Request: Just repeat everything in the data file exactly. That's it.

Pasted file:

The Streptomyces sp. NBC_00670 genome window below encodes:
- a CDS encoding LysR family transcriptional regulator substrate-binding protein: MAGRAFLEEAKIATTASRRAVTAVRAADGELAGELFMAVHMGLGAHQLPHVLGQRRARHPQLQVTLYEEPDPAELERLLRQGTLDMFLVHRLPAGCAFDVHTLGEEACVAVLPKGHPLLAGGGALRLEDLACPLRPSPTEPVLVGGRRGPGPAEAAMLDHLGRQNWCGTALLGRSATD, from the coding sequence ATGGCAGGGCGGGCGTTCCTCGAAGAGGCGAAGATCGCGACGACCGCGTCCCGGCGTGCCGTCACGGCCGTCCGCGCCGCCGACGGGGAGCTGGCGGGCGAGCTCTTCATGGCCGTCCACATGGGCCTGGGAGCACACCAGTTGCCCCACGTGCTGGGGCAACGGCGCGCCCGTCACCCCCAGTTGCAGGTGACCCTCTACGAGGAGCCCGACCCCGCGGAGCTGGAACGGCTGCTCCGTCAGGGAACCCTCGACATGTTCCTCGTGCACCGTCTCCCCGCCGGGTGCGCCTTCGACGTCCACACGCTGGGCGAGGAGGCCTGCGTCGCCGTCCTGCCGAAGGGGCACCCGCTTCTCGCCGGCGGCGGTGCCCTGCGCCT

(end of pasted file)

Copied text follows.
The Streptomyces sp. NBC_00670 genome window below encodes:
- a CDS encoding LysR family transcriptional regulator substrate-binding protein: MAGRAFLEEAKIATTASRRAVTAVRAADGELAGELFMAVHMGLGAHQLPHVLGQRRARHPQLQVTLYEEPDPAELERLLRQGTLDMFLVHRLPAGCAFDVHTLGEEACVAVLPKGHPLLAGGGALRLEDLACPLRPSPTEPVLVGGRRGPGPAEAAMLDHLGRQNWCGTALLGRSATD, from the coding sequence ATGGCAGGGCGGGCGTTCCTCGAAGAGGCGAAGATCGCGACGACCGCGTCCCGGCGTGCCGTCACGGCCGTCCGCGCCGCCGACGGGGAGCTGGCGGGCGAGCTCTTCATGGCCGTCCACATGGGCCTGGGAGCACACCAGTTGCCCCACGTGCTGGGGCAACGGCGCGCCCGTCACCCCCAGTTGCAGGTGACCCTCTACGAGGAGCCCGACCCCGCGGAGCTGGAACGGCTGCTCCGTCAGGGAACCCTCGACATGTTCCTCGTGCACCGTCTCCCCGCCGGGTGCGCCTTCGACGTCCACACGCTGGGCGAGGAGGCCTGCGTCGCCGTCCTGCCGAAGGGGCACCCGCTTCTCGCCGGCGGCGGTGCCCTGCGCCT